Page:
Bloomberg reporter Josh Barro recently explained why Mitt Romney’s tax plan couldn’t work. The tax rate cuts would provide $86 billion more in tax relief to people making over $200,000 than Romney could recoup by eliminating tax expenditures for that group. That means his plan is necessarily a tax cut for the rich, so if Romney keeps his promise not to grow the deficit, he’ll have to raise taxes on the middle class.
Mark Trumbull, a staff writer for the Christian Science Monitor, cites Mitt Romney’s tax plan as mathematically impossible, and Jonathan Chait of New York magazine quipped Romney’s tax plan repeals the laws of arithmetic.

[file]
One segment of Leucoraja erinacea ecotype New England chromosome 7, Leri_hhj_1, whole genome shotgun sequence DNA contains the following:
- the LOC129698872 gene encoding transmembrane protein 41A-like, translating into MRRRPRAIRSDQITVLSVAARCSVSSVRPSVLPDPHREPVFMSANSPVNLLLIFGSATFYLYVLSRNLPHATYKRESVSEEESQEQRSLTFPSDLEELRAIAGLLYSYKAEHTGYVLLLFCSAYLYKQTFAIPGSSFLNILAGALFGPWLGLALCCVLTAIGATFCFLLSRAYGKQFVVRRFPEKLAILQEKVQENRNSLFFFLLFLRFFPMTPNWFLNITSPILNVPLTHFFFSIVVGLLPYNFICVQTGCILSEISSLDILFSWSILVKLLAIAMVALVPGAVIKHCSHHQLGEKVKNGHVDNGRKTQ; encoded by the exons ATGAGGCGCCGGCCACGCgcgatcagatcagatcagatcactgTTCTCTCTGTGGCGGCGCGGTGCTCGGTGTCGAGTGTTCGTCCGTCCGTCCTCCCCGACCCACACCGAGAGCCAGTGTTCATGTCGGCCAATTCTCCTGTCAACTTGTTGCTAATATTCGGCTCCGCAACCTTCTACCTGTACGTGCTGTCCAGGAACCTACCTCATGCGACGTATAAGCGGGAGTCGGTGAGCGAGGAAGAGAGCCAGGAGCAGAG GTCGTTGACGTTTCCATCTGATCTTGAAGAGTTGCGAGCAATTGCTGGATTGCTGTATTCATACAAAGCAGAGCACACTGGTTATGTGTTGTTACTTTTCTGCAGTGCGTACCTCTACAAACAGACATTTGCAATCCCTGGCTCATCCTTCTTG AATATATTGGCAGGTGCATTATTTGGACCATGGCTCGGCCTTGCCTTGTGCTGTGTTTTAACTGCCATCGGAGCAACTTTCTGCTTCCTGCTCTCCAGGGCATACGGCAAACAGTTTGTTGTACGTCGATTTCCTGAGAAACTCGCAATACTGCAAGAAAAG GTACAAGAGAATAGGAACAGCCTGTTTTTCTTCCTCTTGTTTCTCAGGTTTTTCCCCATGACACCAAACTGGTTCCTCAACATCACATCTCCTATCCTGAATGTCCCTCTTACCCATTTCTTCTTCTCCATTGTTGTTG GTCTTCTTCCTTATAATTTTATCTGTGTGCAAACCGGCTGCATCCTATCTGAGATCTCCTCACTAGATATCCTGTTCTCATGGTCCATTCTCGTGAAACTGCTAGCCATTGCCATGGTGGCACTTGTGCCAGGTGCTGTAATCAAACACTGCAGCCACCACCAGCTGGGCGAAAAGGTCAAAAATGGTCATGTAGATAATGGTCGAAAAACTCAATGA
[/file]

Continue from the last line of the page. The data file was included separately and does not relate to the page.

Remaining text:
Mark Zandi, Moody’s chief economist agrees, which is surprising since he is a former McCain campaign manager. Zandi explained that Romney’s tax plan doesn’t add up because it’s not possible to lower taxes by 20 percent across the board while making up those losses in government revenue by closing loopholes on the wealthy.
Apparently, Romney believes those 47 percent of voters who are victims are also not smart enough to figure out his tax plan just doesn’t add up, or more colorfully stated, “It’s malarkey!”